Tichelman attended high school in Atlanta, according to her Facebook page. She describes herself on Facebook and Twitter as an aspiring model, makeup artist, writer, exotic dancer and a “hustler.” In January 2013, she posted on Facebook that “life is great, a great boyfriend, nice house, monkeys, loving family … doesn’t get any better than this i don’t think.”
She wrote that she attended a beauty school and also studied journalism at Georgia State University.
One of her Facebook pages contains an alias, AK Kennedy, and her social media posts range from poems about heroin to a love of the TV show “Dexter,” about a blood spatter technician who is also a serial killer. Pursed-lipped selfies show her posing with dyed red hair, tattoos and black lingerie. Police initially said her name was Tichleman.
“My eyes are red red red … combination of the glitter eyeliner and the medical grade I’ve been smokin’ on,” she tweeted in May 2013 — her last post.
After her November 2013 encounter with Hayes, Santa Cruz police combed Hayes’ yacht for evidence. Clark, the deputy police chief, said it was a challenge because Tichelman destroyed evidence or took it with her.
“She did some cleaning. She took some evidence from the scene,” Clark said.
Police discovered there were surveillance cameras inside and outside the yacht, yet the boat captain did not want to give the video to investigators because of the lurid nature of the case, authorities said.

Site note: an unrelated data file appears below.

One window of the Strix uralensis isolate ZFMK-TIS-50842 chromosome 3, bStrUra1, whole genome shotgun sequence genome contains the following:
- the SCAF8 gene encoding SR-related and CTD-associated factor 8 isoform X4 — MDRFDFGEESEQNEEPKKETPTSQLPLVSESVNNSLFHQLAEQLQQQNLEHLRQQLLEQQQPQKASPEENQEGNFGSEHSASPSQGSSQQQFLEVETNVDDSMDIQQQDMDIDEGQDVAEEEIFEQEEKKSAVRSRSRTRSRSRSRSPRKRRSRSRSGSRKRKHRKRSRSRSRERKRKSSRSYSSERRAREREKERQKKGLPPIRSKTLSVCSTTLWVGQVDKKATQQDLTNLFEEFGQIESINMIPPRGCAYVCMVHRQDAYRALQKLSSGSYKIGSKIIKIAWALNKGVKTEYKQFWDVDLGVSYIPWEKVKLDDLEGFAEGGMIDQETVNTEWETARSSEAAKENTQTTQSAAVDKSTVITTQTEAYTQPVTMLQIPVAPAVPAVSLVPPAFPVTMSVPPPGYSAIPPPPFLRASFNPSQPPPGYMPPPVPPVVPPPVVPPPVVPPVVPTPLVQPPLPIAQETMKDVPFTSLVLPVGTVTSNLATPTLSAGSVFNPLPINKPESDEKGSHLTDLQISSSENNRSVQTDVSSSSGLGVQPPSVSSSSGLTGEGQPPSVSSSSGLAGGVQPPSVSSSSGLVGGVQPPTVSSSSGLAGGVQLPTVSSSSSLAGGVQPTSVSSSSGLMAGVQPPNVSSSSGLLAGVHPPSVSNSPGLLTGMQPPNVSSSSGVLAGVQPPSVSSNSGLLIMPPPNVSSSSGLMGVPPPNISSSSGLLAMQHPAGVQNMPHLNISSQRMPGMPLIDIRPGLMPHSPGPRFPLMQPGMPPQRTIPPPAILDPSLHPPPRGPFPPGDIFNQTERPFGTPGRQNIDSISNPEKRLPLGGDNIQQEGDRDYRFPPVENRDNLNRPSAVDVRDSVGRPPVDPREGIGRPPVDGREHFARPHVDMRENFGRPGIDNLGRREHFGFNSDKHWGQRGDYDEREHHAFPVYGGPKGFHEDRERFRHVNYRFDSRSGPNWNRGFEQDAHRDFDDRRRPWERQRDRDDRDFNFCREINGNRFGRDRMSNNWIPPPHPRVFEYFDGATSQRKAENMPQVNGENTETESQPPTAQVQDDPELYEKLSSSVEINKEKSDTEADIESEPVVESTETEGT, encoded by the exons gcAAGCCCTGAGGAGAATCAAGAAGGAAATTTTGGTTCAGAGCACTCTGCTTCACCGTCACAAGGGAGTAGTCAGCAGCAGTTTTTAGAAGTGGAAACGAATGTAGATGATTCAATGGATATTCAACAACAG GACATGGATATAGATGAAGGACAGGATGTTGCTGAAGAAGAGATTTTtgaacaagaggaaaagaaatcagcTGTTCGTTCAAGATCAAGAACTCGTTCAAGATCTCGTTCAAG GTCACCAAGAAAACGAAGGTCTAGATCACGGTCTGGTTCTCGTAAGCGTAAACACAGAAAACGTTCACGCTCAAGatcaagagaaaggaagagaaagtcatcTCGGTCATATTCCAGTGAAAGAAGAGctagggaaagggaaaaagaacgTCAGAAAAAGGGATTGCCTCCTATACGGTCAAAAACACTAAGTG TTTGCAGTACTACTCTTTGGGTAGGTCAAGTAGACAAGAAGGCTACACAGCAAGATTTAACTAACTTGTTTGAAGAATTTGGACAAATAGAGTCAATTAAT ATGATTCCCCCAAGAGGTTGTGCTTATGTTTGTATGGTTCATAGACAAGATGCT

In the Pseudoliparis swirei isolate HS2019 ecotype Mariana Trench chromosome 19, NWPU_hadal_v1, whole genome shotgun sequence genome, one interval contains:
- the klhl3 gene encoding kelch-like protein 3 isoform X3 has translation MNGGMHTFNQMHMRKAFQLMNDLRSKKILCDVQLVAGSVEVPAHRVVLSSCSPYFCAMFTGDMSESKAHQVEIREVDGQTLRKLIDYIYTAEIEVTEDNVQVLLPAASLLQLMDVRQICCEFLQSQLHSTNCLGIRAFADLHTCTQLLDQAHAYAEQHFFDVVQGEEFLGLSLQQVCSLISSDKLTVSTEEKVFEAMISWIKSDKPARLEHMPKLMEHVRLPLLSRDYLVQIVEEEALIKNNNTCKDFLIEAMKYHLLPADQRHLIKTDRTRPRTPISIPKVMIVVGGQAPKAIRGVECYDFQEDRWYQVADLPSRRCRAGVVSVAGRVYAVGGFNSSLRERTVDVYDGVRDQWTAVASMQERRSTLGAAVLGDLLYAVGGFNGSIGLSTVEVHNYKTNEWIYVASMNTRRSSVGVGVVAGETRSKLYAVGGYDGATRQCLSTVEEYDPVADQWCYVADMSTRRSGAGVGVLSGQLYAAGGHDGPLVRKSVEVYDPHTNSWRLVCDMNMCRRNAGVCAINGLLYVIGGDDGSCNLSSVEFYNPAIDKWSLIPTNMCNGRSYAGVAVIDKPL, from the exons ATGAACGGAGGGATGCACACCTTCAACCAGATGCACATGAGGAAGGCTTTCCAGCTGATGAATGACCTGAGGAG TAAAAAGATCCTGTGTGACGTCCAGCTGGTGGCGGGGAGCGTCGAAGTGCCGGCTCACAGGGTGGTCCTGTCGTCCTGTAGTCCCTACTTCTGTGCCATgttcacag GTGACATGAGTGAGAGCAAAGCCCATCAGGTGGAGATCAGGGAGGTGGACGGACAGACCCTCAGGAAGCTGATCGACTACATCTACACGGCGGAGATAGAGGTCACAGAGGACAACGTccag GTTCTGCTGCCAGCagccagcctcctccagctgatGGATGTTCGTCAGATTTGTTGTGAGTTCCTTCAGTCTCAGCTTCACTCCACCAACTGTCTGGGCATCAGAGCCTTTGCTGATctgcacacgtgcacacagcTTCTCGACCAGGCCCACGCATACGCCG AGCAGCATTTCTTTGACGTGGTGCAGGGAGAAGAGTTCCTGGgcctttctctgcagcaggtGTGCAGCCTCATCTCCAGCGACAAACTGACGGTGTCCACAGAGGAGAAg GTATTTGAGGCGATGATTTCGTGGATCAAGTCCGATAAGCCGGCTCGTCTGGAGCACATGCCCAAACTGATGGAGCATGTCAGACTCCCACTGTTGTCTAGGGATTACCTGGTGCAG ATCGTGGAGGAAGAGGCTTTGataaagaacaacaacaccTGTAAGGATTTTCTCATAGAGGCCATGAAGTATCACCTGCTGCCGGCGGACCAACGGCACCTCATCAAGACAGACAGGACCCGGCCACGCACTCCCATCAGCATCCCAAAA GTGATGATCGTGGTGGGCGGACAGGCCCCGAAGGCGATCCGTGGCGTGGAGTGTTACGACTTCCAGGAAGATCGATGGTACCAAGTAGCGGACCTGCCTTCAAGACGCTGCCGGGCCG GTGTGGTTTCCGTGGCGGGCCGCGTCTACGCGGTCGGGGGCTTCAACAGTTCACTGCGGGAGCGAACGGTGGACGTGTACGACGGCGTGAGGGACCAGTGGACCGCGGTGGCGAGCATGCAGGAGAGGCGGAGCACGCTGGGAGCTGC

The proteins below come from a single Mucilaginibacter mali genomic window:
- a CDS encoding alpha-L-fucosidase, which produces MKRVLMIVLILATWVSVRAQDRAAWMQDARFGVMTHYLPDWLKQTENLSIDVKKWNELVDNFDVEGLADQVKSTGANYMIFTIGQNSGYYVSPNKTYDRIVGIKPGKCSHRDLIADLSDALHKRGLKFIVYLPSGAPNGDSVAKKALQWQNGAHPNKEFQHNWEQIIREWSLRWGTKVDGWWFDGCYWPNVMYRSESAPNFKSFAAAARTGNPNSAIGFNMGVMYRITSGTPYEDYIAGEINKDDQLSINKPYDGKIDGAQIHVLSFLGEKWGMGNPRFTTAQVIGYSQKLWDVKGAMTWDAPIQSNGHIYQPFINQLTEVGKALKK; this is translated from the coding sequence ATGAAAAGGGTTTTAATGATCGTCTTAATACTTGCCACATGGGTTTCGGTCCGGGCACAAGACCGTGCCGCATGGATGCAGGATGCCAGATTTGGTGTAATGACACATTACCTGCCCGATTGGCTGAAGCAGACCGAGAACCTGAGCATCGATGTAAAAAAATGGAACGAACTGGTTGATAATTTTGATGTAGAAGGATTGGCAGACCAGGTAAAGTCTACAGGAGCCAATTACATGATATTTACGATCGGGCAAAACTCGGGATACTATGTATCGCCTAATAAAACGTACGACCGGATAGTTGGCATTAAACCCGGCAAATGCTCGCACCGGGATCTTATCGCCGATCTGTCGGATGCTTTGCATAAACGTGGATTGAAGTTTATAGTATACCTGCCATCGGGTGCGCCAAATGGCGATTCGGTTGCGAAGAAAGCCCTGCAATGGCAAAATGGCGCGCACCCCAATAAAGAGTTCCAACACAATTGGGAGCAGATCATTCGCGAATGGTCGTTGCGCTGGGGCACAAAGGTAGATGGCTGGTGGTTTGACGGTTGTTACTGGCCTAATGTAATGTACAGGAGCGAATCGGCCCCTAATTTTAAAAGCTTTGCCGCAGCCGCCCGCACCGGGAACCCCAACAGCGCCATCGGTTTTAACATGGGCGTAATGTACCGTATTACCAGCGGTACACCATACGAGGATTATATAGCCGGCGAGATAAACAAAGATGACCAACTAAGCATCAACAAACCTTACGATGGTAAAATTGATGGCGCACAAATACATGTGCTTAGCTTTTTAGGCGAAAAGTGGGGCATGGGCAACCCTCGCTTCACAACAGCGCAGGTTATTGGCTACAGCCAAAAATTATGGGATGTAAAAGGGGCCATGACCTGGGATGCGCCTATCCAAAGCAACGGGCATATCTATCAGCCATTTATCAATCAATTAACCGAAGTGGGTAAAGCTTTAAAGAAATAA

Eventually, Santa Cruz police obtained a judge’s order to get the video recordings, which were stored on a cloud server, authorities said. The images helped them identify Tichelman, Clark said.
By then, Tichelman was living in Folsom. Santa Cruz police learned of another similar death outside California that Tichelman allegedly was involved with, which further piqued investigators’ interest, Clark said. She has not been charged in that case, and authorities declined to say where it was.
In recent months, Santa Cruz police tried to lure Tichelman back to Santa Cruz County by setting up a modeling gig, but “it was going to take us too long to make it a believable scenario,” said Clark.
Police were concerned that she might leave the state, so investigators essentially convinced her that a rich client would pay her more than $1,000 for sex. She arranged to rendezvous with the fictitious wealthy man at a high-end hotel in Santa Cruz County on the Fourth of July, police said. Authorities declined to name the hotel.
Police met her there, arrested her and took her to the Santa Cruz police station for questioning. After extensive interviews, Tichelman was linked to Hayes’ homicide, Clark said.
She remained in Santa Cruz County Jail on Tuesday in lieu of $1.5 million bail, according to jail records. She is expected to be arraigned in Santa Cruz County Superior Court on Wednesday, according to court records.
Clark said Tichelman supplied drugs to Hayes and was responsible for his death.
“She showed absolutely no regard for this person she injected with heroin,” Clark said.
“She had a responsibility to provide some lifesaving effort.”